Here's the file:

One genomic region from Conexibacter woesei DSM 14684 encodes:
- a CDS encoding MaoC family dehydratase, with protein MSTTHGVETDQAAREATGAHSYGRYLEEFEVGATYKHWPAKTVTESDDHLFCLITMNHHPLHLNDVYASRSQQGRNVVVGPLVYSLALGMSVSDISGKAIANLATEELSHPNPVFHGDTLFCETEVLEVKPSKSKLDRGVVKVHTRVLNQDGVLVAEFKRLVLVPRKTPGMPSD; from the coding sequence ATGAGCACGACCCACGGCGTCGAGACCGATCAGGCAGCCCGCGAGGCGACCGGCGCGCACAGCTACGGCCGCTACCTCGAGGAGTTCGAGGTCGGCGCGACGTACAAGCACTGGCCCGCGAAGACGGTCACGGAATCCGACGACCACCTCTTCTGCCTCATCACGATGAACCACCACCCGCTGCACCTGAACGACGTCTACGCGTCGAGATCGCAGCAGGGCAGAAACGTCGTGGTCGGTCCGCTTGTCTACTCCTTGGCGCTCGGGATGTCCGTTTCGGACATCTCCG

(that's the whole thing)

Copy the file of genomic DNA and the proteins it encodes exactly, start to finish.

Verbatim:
One genomic region from Conexibacter woesei DSM 14684 encodes:
- a CDS encoding MaoC family dehydratase, with protein MSTTHGVETDQAAREATGAHSYGRYLEEFEVGATYKHWPAKTVTESDDHLFCLITMNHHPLHLNDVYASRSQQGRNVVVGPLVYSLALGMSVSDISGKAIANLATEELSHPNPVFHGDTLFCETEVLEVKPSKSKLDRGVVKVHTRVLNQDGVLVAEFKRLVLVPRKTPGMPSD; from the coding sequence ATGAGCACGACCCACGGCGTCGAGACCGATCAGGCAGCCCGCGAGGCGACCGGCGCGCACAGCTACGGCCGCTACCTCGAGGAGTTCGAGGTCGGCGCGACGTACAAGCACTGGCCCGCGAAGACGGTCACGGAATCCGACGACCACCTCTTCTGCCTCATCACGATGAACCACCACCCGCTGCACCTGAACGACGTCTACGCGTCGAGATCGCAGCAGGGCAGAAACGTCGTGGTCGGTCCGCTTGTCTACTCCTTGGCGCTCGGGATGTCCGTTTCGGACATCTCCG